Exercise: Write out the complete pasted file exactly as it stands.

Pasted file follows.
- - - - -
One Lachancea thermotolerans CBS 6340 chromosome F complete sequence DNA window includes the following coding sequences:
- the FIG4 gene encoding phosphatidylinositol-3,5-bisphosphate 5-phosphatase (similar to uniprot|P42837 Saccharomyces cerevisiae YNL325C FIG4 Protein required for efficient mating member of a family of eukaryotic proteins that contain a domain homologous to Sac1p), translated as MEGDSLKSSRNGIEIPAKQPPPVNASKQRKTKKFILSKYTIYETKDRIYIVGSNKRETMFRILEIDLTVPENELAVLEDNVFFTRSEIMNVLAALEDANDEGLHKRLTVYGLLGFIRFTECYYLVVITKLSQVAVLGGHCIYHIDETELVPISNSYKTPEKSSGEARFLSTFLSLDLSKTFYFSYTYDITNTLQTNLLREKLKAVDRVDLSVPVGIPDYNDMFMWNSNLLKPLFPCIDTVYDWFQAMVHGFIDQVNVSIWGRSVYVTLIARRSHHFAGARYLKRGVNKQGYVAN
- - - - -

One Lachancea thermotolerans CBS 6340 chromosome F complete sequence DNA window includes the following coding sequences:
- the FIG4 gene encoding phosphatidylinositol-3,5-bisphosphate 5-phosphatase (similar to uniprot|P42837 Saccharomyces cerevisiae YNL325C FIG4 Protein required for efficient mating member of a family of eukaryotic proteins that contain a domain homologous to Sac1p), translated as MEGDSLKSSRNGIEIPAKQPPPVNASKQRKTKKFILSKYTIYETKDRIYIVGSNKRETMFRILEIDLTVPENELAVLEDNVFFTRSEIMNVLAALEDANDEGLHKRLTVYGLLGFIRFTECYYLVVITKLSQVAVLGGHCIYHIDETELVPISNSYKTPEKSSGEARFLSTFLSLDLSKTFYFSYTYDITNTLQTNLLREKLKAVDRVDLSVPVGIPDYNDMFMWNSNLLKPLFPCIDTVYDWFQAMVHGFIDQVNVSIWGRSVYVTLIARRSHHFAGARYLKRGVNKQGYVAN